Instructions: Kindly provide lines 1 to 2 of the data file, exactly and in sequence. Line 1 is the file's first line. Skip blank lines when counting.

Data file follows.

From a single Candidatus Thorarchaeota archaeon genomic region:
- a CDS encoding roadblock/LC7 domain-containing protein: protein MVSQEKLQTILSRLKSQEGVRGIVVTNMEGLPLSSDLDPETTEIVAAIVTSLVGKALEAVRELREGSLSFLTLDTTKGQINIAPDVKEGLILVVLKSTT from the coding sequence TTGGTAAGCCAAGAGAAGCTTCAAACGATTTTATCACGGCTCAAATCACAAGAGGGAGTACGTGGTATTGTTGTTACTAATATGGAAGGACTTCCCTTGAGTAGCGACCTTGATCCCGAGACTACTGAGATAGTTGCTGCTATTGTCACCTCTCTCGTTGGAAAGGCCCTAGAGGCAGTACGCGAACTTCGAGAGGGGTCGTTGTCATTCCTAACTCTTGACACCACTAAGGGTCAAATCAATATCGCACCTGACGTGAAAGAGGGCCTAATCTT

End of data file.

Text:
From a single Candidatus Thorarchaeota archaeon genomic region:
- a CDS encoding roadblock/LC7 domain-containing protein: protein MVSQEKLQTILSRLKSQEGVRGIVVTNMEGLPLSSDLDPETTEIVAAIVTSLVGKALEAVRELREGSLSFLTLDTTKGQINIAPDVKEGLILVVLKSTT from the coding sequence TTGGTAAGCCAAGAGAAGCTTCAAACGATTTTATCACGGCTCAAATCACAAGAGGGAGTACGTGGTATTGTTGTTACTAATATGGAAGGACTTCCCTTGAGTAGCGACCTTGATCCCGAGACTACTGAGATAGTTGCTGCTATTGTCACCTCTCTCGTTGGAAAGGCCCTAGAGGCAGTACGCGAACTTCGAGAGGGGTCGTTGTCATTCCTAACTCTTGACACCACTAAGGGTCAAATCAATATCGCACCTGACGTGAAAGAGGGCCTAATCTT